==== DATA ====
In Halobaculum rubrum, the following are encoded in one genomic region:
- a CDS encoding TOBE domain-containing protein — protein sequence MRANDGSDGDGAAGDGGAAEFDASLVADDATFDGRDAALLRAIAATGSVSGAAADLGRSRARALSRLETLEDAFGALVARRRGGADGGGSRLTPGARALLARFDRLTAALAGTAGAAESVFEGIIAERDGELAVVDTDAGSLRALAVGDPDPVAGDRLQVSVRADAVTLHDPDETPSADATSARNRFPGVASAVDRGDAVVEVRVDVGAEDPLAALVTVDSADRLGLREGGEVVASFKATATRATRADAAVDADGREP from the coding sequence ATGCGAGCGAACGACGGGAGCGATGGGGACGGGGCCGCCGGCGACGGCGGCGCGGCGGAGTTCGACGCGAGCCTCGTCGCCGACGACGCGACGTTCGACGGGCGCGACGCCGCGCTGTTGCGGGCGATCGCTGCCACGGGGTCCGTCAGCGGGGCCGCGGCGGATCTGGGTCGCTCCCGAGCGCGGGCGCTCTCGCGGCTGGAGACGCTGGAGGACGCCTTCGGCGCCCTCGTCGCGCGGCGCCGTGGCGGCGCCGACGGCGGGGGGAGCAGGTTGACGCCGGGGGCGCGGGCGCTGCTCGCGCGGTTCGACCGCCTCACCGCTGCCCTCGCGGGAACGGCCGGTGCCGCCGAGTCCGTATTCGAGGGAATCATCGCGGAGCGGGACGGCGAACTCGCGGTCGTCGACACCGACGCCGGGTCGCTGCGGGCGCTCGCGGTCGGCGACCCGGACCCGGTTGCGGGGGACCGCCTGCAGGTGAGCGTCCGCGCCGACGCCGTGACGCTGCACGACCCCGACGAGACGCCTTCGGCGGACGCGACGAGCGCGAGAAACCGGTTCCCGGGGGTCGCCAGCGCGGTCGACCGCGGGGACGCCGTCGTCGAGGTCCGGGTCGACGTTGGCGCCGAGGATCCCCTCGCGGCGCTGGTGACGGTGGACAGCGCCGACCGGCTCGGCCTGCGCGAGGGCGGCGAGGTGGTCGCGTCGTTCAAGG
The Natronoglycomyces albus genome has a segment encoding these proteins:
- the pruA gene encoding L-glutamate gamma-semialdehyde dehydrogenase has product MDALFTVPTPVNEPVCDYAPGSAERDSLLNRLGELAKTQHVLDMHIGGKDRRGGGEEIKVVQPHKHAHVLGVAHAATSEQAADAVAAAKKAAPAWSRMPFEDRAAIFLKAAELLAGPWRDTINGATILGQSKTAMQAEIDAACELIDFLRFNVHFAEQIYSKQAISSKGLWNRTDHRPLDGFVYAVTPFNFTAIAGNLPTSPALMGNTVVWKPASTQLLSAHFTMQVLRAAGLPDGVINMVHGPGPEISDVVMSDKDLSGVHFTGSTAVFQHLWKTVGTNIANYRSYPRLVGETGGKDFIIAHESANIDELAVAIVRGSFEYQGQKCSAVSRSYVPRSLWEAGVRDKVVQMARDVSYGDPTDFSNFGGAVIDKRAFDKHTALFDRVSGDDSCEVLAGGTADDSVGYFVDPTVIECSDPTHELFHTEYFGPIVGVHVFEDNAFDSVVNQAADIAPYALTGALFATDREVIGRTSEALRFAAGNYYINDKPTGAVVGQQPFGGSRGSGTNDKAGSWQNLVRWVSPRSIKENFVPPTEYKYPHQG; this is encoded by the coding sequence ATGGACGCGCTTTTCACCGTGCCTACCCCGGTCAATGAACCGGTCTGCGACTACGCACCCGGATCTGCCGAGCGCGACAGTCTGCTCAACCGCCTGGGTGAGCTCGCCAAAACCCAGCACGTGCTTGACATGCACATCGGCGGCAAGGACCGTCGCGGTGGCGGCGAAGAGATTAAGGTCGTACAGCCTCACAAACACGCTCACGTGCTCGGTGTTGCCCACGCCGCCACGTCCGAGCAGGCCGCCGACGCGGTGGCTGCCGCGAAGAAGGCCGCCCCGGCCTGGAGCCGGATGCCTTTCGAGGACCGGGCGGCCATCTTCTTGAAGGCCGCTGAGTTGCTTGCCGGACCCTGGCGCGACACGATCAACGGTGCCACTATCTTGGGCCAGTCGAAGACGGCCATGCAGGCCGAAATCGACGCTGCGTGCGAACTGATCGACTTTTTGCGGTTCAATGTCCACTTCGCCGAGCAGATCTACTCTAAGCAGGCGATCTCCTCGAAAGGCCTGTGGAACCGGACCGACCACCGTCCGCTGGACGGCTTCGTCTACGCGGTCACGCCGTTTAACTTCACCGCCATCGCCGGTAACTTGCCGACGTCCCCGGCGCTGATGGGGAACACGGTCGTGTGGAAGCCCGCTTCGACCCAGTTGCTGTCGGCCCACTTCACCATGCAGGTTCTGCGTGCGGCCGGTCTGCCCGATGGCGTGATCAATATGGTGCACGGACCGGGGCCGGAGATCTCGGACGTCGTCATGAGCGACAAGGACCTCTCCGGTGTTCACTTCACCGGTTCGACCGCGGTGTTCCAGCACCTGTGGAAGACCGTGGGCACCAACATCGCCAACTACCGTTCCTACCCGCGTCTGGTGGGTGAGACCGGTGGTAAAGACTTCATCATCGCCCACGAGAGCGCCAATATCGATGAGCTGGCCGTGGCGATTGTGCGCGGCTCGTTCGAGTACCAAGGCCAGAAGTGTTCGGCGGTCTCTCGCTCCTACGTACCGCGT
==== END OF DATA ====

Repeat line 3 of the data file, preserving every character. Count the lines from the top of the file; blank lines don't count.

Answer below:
The Natronoglycomyces albus genome has a segment encoding these proteins: